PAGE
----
Tax Court Holds It Lacks Jurisdiction to Review Interest Suspension Under 6404(h) (1/28/14)

Professor Leslie Book has another great blog on a recent tax court case, Corbalis v. Commissioner, 142, T.C. ___, No. 2 (2014), here.  See Corbalis v Commissioner: Tax Court Holds it Has Jurisdiction to Review Interest Suspension Decisions (Procedurally Taxing Blog 1/28/14), here.

The Tax Court's summary of the decision is:
Petitioners seek judicial review of Letters 3477 denying their claim for interest suspension under I.R.C. sec. 6404(g) and stating that the determinations are not subject to judicial review under I.R.C. sec. 6404(h). Respondent has moved to dismiss for lack of jurisdiction. 
Held: The Court has jurisdiction under I.R.C. sec. 6404(h) to review denials of interest suspension under I.R.C. sec. 6404(g). 
Held, further, the Letters 3477 were final determinations for purposes of I.R.C. sec. 6404(h) even though petitioners' concurrent claims for abatement under I.R.C. sec. 6404(e) were still pending.
I refer readers to the Procedurally Taxing Blog entry for a further rounded discussion of the Corbalis decision.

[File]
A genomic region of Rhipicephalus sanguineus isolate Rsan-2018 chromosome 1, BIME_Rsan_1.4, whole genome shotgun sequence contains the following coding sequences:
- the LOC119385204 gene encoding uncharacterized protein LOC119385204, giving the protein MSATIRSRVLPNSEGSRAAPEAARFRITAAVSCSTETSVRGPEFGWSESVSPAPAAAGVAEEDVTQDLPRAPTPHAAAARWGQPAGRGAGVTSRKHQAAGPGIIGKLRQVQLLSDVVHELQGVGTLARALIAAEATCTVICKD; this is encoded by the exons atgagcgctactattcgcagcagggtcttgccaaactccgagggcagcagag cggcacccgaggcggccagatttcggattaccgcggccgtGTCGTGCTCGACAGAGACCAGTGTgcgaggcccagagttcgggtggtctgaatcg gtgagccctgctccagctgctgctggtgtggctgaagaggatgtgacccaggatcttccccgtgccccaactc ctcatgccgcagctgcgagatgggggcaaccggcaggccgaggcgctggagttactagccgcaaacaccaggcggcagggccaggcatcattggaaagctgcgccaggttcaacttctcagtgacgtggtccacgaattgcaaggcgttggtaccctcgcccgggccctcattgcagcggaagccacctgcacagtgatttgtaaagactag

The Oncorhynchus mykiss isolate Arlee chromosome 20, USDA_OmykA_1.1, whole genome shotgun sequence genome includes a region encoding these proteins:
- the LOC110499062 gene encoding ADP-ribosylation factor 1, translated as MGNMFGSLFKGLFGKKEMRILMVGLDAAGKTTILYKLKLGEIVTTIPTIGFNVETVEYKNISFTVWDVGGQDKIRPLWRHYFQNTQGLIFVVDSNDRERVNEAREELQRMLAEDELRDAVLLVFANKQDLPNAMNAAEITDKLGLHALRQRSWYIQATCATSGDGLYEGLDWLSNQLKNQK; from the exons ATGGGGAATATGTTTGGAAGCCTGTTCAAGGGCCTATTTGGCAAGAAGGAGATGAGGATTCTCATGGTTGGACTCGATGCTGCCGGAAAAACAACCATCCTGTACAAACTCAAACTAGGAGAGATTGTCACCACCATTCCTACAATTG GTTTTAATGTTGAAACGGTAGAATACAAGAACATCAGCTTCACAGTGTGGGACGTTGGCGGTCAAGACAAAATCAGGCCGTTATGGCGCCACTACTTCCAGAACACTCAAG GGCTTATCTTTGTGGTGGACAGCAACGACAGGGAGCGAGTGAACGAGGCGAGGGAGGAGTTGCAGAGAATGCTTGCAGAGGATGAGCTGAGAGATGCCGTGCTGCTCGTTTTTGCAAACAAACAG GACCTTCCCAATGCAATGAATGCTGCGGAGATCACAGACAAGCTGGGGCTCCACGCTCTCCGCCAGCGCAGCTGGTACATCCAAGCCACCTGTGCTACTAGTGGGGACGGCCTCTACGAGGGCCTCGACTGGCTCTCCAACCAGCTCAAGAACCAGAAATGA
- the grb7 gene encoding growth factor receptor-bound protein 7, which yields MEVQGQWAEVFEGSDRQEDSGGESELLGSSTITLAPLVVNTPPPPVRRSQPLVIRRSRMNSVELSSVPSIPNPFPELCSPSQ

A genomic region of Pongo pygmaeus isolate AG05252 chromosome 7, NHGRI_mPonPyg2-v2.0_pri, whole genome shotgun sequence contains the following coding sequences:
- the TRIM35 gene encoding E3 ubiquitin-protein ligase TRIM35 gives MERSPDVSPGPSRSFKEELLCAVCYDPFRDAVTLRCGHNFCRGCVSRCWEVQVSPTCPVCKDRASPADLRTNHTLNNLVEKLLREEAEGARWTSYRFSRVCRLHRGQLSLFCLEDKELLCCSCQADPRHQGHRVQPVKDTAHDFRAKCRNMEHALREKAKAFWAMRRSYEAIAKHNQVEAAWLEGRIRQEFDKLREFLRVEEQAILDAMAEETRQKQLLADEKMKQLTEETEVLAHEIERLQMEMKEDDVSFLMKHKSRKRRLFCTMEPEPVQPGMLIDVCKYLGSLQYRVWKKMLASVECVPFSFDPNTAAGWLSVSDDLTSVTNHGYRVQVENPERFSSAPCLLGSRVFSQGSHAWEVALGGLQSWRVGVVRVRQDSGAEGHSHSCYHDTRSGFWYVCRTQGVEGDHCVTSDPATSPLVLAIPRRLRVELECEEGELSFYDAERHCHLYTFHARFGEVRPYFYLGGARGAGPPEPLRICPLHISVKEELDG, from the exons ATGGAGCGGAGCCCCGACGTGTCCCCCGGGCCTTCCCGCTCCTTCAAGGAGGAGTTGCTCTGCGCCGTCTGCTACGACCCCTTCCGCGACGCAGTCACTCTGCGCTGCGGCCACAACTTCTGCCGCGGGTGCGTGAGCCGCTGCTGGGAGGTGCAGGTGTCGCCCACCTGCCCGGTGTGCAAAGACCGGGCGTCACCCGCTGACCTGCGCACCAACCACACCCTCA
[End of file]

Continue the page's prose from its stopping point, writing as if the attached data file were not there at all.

I want to bore down on a subsidiary question addressed in the Corbalis decision -- the deference, if any, to be accorded Revenue Procedures.  The Revenue Procedure made a distinction between types of 6404 relief, stating that one type may be entitled to judicial review and not the other, but provided no reasoning.  The Court said:
In many cases, we have discussed the deference due to pronouncements of the IRS. See, e.g., Taproot Admin. Servs., Inc. v. Commissioner, 133 T.C. 202, 208-210 (2009) (dealing with a disputed revenue ruling), aff'd, 679 F.3d 1109 (9th Cir. 2012). Revenue rulings are "an official interpretation by the Service". Sec. 601.601(d)(2)(i)(a), Statement of Procedural Rules. By contrast, section 601.601(d)(2)(i)(b), Statement of Procedural Rules, states that "[a] 'Revenue Procedure' is a statement of procedure that affects the rights or duties of taxpayers or other members of the public under the Code and related statutes or information that, although not necessarily affecting the rights and duties of the public, should be a matter of public knowledge." A statement of procedure does not purport to be an official interpretation, and respondent does not argue here that the procedure is entitled to deference as an interpretation of section 6404. The revenue procedure, in respondent's terms, "provides guidance for circumstances" in which taxpayers may file a claim for abatement of interest that should have been suspended. Respondent argues only "an intuitive interpretation" of the procedural guidance.